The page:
04 October, 2007

National Poetry Day selections

It is England's (or is it Britain's?) National Poetry Day. Here are Cardinal Wolsey's selections:

First, the moving verse written by Ben Johnson (pictured), on the death of his first daughter Mary in 1593 aged 6 months.

Here lies, to each her parents' ruth,
Mary, the daughter of their youth;
Yet all heaven's gifts being heaven's due,
It makes the father less to rue.
At six months' end, she parted hence
With safety of her innocence;
Whose soul heaven's queen, whose name she bears,
In comfort of her mother's tears,
Hath placed amongst her virgin-train:
Where, while that severed doth remain,
This grave partakes the fleshly birth;
Which cover lightly, gentle earth!

Next, a nice reading of John Donne's poem Death Be Not Proud from the anonymous Classic Poetry Aloud podcast.

Shakespeare fans will enjoy the BBC's Scrambled Sonnet game. (Shakespeare, Donne and Johnson were contemporaries).

Finally, from 1890, an amazing wax cylinder recording of Alfred Lord Tennyson reading The Charge of the Light Brigade . The recording was made by Thomas Edison in the poet laureate's home. Listen for the strange knocking toward the end of the recording - the ghost of the doomed cavalry?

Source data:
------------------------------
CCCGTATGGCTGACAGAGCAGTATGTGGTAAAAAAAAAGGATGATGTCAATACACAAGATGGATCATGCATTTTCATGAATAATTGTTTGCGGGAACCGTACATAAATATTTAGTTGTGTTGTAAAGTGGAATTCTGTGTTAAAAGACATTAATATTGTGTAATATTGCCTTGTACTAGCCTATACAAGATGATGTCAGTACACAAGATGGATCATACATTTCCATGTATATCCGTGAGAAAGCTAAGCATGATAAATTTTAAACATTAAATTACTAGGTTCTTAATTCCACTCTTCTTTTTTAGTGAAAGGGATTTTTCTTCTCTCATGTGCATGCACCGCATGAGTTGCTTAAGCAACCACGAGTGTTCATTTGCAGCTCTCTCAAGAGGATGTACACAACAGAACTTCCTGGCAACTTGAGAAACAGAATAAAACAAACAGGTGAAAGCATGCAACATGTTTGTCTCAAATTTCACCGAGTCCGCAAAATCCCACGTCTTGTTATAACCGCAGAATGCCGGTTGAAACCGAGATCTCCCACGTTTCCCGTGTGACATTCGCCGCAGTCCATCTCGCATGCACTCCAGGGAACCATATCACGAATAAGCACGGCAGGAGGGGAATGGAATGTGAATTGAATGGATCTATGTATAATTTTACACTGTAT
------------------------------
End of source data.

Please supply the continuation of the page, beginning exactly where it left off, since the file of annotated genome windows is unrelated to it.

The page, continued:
Classic Poetry Aloud said...


Many thanks for the reference. It is an honour to be on the same page as Johnson, Shakespeare, Donne and Tennyson. The 'Charge of the Light Brigade' cylinder recording is indeed ghostly.

I was surprised, Cardinal, not to see A Man for All Seasons under your list of favourite films on your profile. Were you unhappy with the portrayal of yourself and the King?


Classic Poetry Aloud

cardinal_wolsey said...

Thanks for you comment, Classic Poetry Aloud, and for pointing out I had forgotten to add "A Man for All Seasons" to my film list.
I am also interested to see how Sam Neill portrays the Cardinal in the TV series "The Tudors" which has just started airing in the UK. I would have perhaps gone for Alan Rickman!